The second group is a more colorful bunch.  The first thing that stands out when one meets these local artists is their tenue:  wildly non-conformist, often to the point of bad taste.  Unfortunately for them, the region has no long-standing, organically grown art tradition, so it lacks a time-honored version of artistic attire (as the French seem to have).  Further, the local artists are never big enough or creative enough to set fashion trends, so their look remains idiosyncratic and anachronistic in some cases.  This usually translates into berets, open shirts showing much pectoral hair and bad jewelery, misplaced scarves, mask-like sun-glasses (even in the evenings), horrifying pink boots, and a monstrous  mélange of screamingly incongruent colors.  Other artists, on the other hand, show a blatant disregard for their appearance, as if their art gives them carte blanche to flout social expectations.  The message, as in other parts of the world, is:  artists can do whatever the hell they want.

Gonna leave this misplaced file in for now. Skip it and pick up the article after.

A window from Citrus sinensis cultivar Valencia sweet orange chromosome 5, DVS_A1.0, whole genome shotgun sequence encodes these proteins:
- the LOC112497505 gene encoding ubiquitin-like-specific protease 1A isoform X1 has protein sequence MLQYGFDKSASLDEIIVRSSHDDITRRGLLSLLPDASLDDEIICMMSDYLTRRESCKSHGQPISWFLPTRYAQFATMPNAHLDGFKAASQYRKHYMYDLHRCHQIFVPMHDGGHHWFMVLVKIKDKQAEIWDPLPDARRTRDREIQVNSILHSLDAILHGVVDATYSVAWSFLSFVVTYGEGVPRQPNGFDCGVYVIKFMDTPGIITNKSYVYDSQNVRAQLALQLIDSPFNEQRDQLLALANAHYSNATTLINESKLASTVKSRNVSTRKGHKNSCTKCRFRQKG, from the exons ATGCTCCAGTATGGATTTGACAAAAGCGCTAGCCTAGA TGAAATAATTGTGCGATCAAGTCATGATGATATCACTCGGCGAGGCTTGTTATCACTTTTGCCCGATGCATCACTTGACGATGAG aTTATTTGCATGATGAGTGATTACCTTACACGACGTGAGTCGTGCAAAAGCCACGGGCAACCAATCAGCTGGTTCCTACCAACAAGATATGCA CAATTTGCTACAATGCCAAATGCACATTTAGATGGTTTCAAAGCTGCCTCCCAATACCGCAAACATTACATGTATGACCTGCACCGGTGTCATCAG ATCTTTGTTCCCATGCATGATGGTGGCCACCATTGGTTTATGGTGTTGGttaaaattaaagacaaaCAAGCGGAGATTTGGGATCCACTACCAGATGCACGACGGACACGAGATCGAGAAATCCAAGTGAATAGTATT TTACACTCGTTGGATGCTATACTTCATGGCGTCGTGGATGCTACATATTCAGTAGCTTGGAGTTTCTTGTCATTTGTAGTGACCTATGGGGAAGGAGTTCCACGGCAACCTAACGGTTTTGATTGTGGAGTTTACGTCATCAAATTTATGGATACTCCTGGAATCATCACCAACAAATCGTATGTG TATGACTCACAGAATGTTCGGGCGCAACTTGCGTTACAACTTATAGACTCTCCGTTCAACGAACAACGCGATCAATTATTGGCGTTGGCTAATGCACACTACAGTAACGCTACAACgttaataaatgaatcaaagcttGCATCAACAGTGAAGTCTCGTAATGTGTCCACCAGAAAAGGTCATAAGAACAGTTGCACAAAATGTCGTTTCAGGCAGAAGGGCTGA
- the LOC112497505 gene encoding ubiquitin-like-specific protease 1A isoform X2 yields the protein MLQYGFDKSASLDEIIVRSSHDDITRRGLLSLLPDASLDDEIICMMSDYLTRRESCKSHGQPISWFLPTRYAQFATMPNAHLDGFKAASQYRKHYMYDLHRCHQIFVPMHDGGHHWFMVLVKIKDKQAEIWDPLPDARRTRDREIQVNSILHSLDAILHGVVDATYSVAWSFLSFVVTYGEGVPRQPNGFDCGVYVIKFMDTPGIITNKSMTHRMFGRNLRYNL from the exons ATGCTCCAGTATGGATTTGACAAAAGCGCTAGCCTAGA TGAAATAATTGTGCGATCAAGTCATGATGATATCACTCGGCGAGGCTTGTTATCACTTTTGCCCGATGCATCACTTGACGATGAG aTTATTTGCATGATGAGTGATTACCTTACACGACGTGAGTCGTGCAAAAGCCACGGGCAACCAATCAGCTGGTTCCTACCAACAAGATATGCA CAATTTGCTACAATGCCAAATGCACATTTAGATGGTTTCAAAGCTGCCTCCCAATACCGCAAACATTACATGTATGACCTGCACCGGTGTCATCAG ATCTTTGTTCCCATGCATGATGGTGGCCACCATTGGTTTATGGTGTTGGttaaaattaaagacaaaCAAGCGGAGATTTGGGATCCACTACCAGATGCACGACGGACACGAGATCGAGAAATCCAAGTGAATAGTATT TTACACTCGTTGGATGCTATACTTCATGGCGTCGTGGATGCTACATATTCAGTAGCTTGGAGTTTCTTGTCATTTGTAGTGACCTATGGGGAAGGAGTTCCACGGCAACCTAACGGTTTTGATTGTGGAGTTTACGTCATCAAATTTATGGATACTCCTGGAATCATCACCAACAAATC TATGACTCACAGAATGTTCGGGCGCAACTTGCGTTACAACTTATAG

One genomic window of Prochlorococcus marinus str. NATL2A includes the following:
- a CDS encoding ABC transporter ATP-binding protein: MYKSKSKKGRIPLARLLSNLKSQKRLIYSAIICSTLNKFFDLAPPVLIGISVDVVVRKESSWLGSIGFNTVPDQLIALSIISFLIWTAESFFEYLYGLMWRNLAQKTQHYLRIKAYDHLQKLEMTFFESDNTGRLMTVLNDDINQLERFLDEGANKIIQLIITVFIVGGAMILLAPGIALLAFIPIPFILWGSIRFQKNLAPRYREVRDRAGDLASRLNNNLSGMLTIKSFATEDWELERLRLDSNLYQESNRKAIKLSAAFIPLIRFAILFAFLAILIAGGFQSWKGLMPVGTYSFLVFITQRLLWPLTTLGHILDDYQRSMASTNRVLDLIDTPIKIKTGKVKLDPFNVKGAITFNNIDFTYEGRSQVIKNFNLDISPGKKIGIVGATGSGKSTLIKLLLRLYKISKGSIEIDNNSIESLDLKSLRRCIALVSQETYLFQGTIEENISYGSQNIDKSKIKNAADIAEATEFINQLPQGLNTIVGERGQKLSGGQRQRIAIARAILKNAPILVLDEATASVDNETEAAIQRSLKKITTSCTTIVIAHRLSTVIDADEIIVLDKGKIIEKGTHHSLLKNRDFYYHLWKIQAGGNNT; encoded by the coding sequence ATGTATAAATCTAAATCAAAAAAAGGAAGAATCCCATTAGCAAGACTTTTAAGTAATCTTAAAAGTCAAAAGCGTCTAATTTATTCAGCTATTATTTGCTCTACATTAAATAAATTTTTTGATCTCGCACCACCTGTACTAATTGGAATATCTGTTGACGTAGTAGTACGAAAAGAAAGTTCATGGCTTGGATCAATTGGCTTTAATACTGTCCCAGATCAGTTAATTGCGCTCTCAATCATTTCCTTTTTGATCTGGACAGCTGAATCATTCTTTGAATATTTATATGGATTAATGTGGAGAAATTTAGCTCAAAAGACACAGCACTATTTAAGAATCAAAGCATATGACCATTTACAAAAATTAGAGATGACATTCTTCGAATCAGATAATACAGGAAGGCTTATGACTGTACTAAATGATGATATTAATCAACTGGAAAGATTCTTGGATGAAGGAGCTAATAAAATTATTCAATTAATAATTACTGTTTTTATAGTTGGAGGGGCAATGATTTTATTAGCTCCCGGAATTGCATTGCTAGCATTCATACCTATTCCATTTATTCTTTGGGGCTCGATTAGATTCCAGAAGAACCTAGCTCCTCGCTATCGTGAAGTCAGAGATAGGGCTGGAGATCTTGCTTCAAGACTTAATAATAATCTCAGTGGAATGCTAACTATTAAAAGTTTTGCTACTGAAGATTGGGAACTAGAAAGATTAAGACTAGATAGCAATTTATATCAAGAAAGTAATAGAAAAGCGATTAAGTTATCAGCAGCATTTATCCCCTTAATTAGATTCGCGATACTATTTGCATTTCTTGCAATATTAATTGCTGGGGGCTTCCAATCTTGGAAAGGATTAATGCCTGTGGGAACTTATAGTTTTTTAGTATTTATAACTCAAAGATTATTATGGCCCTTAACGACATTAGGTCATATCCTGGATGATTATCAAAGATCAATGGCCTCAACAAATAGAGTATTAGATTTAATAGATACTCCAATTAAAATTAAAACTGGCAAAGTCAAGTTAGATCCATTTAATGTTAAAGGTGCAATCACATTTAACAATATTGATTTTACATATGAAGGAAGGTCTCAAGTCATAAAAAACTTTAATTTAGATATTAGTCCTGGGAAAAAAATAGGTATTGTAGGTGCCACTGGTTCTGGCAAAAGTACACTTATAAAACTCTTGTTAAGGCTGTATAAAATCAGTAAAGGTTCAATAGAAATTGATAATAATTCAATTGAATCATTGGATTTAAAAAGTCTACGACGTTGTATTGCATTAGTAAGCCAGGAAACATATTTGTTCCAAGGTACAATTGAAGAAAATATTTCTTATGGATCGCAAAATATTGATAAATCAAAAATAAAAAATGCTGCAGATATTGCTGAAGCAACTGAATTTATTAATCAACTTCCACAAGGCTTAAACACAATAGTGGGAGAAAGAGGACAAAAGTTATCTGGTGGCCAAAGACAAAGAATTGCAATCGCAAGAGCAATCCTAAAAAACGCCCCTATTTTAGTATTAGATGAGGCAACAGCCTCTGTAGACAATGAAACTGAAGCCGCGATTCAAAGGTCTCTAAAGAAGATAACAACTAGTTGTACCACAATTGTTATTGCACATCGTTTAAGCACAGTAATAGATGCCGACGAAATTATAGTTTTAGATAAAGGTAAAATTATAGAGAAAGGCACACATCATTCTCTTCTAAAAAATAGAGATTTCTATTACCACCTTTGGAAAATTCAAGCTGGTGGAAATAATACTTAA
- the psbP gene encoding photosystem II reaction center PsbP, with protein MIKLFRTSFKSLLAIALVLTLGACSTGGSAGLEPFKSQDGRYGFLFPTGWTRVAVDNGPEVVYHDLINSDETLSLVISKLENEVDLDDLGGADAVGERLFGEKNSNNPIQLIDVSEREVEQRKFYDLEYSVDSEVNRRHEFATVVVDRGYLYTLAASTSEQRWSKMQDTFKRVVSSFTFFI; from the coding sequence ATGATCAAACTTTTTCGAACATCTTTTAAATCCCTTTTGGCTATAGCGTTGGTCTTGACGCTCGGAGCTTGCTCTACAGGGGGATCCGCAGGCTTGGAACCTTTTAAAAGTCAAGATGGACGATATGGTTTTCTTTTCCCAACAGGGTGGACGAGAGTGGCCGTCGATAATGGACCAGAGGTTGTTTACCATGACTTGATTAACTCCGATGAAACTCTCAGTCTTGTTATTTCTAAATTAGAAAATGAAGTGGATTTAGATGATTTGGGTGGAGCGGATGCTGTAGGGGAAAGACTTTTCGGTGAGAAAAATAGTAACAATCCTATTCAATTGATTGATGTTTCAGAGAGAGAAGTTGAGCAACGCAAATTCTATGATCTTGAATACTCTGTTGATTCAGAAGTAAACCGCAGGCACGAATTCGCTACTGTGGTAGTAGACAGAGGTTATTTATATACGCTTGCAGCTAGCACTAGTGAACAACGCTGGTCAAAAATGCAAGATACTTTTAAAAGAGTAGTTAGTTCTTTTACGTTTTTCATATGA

Their attitudes can be as incongruent and out-of-place as their clothing.  Some of them amusingly yet irritatingly affect an end-of-the-world, existential, type of demeanour.  In a severe misunderstanding of Sartre, whose books they never read, they go about, with bescarved necks and bereted heads (reminding them that Sartre is over them), eyes dreamy and faces dark with foreboding.  They cross their legs while sipping coffes, faces slightly upturned, apparently overflowing with tangled emotions and misunderstood artists’ muses.  They imitate Lebanese or Iraqi accents and use stuffy vocabulary and grammatical forms which they consider sophisiticated.  Yet, their behavior betrays a deep-rooted vulgarism and immature, self-satisfied elitism.  Their vulgar elitism speaks thus:  “I came out of the gutter, now I am an artist, therefore I am better than all of you.”